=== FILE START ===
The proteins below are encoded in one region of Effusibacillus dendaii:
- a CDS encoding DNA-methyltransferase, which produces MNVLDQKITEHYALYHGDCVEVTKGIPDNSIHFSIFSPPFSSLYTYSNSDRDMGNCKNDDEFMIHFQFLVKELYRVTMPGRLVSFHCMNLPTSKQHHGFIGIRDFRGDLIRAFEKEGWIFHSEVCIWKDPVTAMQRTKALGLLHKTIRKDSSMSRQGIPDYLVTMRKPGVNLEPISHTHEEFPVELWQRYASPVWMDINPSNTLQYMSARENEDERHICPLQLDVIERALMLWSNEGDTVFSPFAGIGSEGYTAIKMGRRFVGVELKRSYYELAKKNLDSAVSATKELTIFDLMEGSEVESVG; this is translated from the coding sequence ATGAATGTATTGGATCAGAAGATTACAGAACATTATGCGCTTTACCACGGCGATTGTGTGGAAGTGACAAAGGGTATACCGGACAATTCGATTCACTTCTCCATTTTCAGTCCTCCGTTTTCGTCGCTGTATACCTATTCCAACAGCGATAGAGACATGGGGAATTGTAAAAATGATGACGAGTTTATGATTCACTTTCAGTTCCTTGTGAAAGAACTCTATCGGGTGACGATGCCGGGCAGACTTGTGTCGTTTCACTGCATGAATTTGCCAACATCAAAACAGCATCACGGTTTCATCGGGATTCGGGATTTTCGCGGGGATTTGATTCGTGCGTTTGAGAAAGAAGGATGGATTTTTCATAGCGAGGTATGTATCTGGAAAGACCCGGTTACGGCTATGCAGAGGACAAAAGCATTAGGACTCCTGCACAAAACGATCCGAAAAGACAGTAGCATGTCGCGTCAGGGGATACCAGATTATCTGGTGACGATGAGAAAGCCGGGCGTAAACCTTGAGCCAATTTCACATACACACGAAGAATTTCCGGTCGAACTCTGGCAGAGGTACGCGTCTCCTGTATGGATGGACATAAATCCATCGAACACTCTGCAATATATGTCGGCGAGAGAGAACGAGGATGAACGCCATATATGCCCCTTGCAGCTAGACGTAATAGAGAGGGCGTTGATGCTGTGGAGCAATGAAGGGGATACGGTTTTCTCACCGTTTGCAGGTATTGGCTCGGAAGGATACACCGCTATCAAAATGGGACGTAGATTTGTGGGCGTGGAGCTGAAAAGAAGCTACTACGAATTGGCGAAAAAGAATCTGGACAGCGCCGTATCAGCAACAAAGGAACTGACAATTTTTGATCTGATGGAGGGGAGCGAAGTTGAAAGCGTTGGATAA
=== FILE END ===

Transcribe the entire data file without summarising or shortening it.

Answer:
The proteins below are encoded in one region of Effusibacillus dendaii:
- a CDS encoding DNA-methyltransferase, which produces MNVLDQKITEHYALYHGDCVEVTKGIPDNSIHFSIFSPPFSSLYTYSNSDRDMGNCKNDDEFMIHFQFLVKELYRVTMPGRLVSFHCMNLPTSKQHHGFIGIRDFRGDLIRAFEKEGWIFHSEVCIWKDPVTAMQRTKALGLLHKTIRKDSSMSRQGIPDYLVTMRKPGVNLEPISHTHEEFPVELWQRYASPVWMDINPSNTLQYMSARENEDERHICPLQLDVIERALMLWSNEGDTVFSPFAGIGSEGYTAIKMGRRFVGVELKRSYYELAKKNLDSAVSATKELTIFDLMEGSEVESVG; this is translated from the coding sequence ATGAATGTATTGGATCAGAAGATTACAGAACATTATGCGCTTTACCACGGCGATTGTGTGGAAGTGACAAAGGGTATACCGGACAATTCGATTCACTTCTCCATTTTCAGTCCTCCGTTTTCGTCGCTGTATACCTATTCCAACAGCGATAGAGACATGGGGAATTGTAAAAATGATGACGAGTTTATGATTCACTTTCAGTTCCTTGTGAAAGAACTCTATCGGGTGACGATGCCGGGCAGACTTGTGTCGTTTCACTGCATGAATTTGCCAACATCAAAACAGCATCACGGTTTCATCGGGATTCGGGATTTTCGCGGGGATTTGATTCGTGCGTTTGAGAAAGAAGGATGGATTTTTCATAGCGAGGTATGTATCTGGAAAGACCCGGTTACGGCTATGCAGAGGACAAAAGCATTAGGACTCCTGCACAAAACGATCCGAAAAGACAGTAGCATGTCGCGTCAGGGGATACCAGATTATCTGGTGACGATGAGAAAGCCGGGCGTAAACCTTGAGCCAATTTCACATACACACGAAGAATTTCCGGTCGAACTCTGGCAGAGGTACGCGTCTCCTGTATGGATGGACATAAATCCATCGAACACTCTGCAATATATGTCGGCGAGAGAGAACGAGGATGAACGCCATATATGCCCCTTGCAGCTAGACGTAATAGAGAGGGCGTTGATGCTGTGGAGCAATGAAGGGGATACGGTTTTCTCACCGTTTGCAGGTATTGGCTCGGAAGGATACACCGCTATCAAAATGGGACGTAGATTTGTGGGCGTGGAGCTGAAAAGAAGCTACTACGAATTGGCGAAAAAGAATCTGGACAGCGCCGTATCAGCAACAAAGGAACTGACAATTTTTGATCTGATGGAGGGGAGCGAAGTTGAAAGCGTTGGATAA